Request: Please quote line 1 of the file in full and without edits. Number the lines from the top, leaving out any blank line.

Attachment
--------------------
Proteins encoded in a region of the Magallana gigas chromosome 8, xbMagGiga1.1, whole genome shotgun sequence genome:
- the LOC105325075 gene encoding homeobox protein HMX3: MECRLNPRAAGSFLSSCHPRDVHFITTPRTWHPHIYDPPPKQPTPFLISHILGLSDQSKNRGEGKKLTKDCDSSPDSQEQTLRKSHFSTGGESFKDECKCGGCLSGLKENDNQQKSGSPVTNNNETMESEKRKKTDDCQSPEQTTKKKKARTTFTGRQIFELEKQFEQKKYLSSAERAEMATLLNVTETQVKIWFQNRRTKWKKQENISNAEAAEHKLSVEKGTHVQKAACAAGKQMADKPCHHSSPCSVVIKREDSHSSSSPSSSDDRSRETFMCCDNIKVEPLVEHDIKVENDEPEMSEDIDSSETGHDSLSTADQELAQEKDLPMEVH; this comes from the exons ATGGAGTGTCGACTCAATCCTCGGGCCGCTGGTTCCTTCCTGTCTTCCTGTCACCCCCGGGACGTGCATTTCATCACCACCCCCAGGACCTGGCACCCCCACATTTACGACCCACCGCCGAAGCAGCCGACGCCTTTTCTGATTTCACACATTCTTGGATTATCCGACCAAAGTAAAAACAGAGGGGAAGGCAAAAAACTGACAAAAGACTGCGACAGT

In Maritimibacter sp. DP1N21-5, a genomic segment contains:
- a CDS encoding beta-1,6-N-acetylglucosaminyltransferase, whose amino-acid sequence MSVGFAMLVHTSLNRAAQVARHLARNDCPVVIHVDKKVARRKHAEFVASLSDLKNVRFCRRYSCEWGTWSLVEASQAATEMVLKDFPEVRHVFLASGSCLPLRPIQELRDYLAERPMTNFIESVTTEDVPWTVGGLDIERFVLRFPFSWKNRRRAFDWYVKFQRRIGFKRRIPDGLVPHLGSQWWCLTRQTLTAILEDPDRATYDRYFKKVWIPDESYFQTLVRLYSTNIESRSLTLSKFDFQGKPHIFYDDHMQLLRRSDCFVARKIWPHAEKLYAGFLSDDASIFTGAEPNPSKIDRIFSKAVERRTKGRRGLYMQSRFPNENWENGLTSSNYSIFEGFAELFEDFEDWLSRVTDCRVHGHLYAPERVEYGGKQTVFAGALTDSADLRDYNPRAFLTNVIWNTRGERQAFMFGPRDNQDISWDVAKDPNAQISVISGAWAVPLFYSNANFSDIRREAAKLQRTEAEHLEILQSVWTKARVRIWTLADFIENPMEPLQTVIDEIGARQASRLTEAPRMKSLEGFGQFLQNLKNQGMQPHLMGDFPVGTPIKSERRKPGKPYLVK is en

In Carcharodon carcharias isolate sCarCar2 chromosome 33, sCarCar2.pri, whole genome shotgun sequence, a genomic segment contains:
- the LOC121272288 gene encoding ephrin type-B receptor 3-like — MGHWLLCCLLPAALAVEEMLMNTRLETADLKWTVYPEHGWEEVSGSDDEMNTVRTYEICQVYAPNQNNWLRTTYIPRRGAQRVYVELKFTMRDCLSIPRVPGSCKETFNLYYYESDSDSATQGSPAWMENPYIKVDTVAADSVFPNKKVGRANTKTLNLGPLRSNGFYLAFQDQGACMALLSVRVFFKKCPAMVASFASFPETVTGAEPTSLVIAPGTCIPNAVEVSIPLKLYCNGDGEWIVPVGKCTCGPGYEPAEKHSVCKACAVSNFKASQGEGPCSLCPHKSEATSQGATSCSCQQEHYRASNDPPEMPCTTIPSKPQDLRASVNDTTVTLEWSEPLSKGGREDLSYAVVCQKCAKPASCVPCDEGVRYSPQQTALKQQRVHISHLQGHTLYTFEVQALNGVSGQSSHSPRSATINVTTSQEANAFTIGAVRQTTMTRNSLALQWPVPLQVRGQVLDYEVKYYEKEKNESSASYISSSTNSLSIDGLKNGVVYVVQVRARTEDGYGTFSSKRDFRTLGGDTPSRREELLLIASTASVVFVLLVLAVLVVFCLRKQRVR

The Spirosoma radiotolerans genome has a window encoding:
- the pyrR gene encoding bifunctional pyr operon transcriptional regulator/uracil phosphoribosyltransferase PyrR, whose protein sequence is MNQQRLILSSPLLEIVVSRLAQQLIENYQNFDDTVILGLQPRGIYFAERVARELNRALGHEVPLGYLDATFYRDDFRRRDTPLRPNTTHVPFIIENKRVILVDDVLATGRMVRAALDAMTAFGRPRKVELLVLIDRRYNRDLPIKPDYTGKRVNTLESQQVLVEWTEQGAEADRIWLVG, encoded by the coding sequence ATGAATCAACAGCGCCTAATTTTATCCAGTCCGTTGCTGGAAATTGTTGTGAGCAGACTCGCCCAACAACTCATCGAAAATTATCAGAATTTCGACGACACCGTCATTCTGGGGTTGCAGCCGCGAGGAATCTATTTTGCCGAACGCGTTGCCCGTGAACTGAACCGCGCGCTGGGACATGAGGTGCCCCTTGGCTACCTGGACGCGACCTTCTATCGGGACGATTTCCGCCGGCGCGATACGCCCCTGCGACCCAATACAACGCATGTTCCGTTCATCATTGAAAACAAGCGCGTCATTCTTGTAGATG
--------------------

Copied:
Proteins encoded in a region of the Magallana gigas chromosome 8, xbMagGiga1.1, whole genome shotgun sequence genome: